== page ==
THERE are a dime-a-dozen opinions. And there are expert opinions. Say, of Moody’s Investor’s Service, Standard & Poor’s or Fitch Ratings that somehow gauge a nation’s state of economic health that can guide investors worldwide where to plunk down monies for better returns.
Too, a physician’s diagnosis is, arrived at following a battery of tests and examinations, merely medical opinion; the ailing can seek another specialist, go through the same tests and examinations, and cough up some more monies for a second opinion. Or a third, a fourth or so on and so forth to confirm what the already confirmed sickness is.
In the course of marriage annulment proceedings, a clinical psychologist was called to provide expert opinion on one Rodrigo Duterte y Roa. Expert opinion was trotted out, found Duterte sick. Maybe, a misfit, something is not right in his cranium. But sick in the head isn’t exactly a terminal disease. And one psychologist’s pronouncement can differ from another’s. Truckloads of such experts can be hauled, each one can – at gunpoint, of course – be made willing to pronounce him fit for public office.
By the way, most of the top 500 corporations in the country would rather rely on the prognosis of their clinical psychologist on candidates for top-rank, high-pay employment; they’re still in adherence to that human ideal, mens sana in corpore sano, a sound mind in a sound body. It would be a waste of money hiring any retard or candidate for commitment to an insane asylum.
But, a large portion of our 54-million-strong voting populace aren’t that choosy, too rash even, when it comes to sizing up or running a fine-toothed rake over a candidate’s competencies and, uh, questionably good moral character that are sought for a position of responsibility.
Expert opinion indicates Duterte y Roa’s downright inability to “remain committed to a person or a relationship.” (That word “committed,” however, can also be used, as in, “commit adultery, commit a crime, or committed to an insane asylum.”)
Further, that court-appointed clinical psychologist opines that such malfunction of Duterte y Roa’s psyche stems from “a gross indifference to others’ needs and feelings, heightened by lack of capacity for remorse and guilt.”
Two words come to a layman’s mind to describe such a pitiable soul. The first: ruthless. The other: inhuman. A populace in desperation and ignorance needs such a sorry excuse for a human as a flock of sheep needs a butcher to lead them to their slaughter, right?
Forewarned is forearmed, but that clinical psychologist’s forewarning must have been thrown out the window. Who would have known any better? So it came to pass after collating data over the years and working on the ground, an alarmed global organization Human Rights Watch concluded that most of those slaughtered during Duterte’s rule over Davao City were “young men or youths who had been known in their community for involvement in small-scale drug dealing or petty crimes, such as stealing cell phones, and using drugs… street children (some of whom are youth gang members), and low-income blue-collar workers such as informal car washers, jeepney and tricycle drivers, construction workers, and fishermen.” Verily, these are the dirt-poor, the destitute folk that every two-bit seeker of public office woos to his side for their votes.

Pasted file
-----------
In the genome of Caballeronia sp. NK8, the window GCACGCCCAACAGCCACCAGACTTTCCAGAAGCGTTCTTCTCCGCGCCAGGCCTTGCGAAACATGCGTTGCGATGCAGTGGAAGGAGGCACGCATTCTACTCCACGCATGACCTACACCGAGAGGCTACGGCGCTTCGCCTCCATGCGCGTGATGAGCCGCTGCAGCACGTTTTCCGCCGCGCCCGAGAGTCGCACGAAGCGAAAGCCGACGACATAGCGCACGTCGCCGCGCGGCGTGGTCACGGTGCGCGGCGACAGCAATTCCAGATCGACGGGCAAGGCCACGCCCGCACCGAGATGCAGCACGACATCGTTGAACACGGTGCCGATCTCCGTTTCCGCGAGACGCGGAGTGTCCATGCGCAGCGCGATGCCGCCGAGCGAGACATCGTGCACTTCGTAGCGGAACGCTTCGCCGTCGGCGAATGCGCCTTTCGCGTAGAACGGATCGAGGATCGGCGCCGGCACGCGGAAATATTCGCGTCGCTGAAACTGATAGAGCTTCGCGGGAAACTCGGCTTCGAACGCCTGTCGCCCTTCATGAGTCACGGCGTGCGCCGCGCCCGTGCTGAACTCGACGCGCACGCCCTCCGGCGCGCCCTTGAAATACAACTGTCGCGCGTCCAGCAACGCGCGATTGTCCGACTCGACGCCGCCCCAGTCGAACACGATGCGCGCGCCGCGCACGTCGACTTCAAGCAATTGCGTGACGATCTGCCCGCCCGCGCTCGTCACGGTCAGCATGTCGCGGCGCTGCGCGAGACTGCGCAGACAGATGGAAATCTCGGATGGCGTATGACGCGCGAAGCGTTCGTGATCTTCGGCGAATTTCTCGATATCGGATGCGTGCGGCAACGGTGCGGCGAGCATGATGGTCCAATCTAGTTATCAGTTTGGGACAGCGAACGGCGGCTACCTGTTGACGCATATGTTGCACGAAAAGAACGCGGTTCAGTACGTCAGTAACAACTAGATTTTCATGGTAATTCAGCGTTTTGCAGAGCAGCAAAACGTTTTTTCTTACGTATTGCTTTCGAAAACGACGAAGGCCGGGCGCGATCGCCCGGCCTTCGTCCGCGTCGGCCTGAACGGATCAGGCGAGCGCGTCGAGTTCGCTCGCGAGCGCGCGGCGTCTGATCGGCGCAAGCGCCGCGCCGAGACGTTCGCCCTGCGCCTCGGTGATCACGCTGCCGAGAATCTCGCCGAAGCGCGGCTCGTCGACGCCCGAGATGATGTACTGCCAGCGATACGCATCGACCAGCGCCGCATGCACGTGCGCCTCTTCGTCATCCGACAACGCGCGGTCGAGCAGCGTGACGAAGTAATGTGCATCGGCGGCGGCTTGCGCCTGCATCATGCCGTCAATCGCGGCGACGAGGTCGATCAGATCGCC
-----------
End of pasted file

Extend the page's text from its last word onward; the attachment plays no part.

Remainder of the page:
Maybe, even Jesus Christ would have approved of such large-scale cleansing, why, a tax collector-turned-preacher named Saint Matthew quotes The Messiah as plying out an opinion: “Verily I say unto you, inasmuch as ye did it unto one of these my brethren, even these least, ye did it unto me.”
That Messiah reminder won’t be a crowbar or cattle prod meant to prick those endowed with thick hides, even something called conscience. Groupies and fans ubiquitously rising to the defense of the Davao mayor would – everyone went on a high gear to gang up on him – likely point out that “even the devil can quote the Scriptures to suit his ends.”
And it has not occurred to the 54-million-trong electorate that they are not sending just one man to occupy Malacañang or any elective post to chart the destiny of this nation, our community, or what you may hope for, our collective lives. Voters will be sending an entire team, plus a gaggle of hangers-on that will see to the manifold functions of statecraft. Wouldn’t it be a dream come true to have the Davao Death Squad hold the entire nation under their heels?
BTW, the column title “Two cents” doesn’t refer to the worth of opinions. It is derived from the Aramaic writing on the wall addressed to a doomed king, “Mene tekel upharsin” – “you have been weighed in the balance and found wanting” is one reading. God’s sense of humor and retribution shines through in a more radical interpretation, “You’re a putative leader, you’re worth two cents.”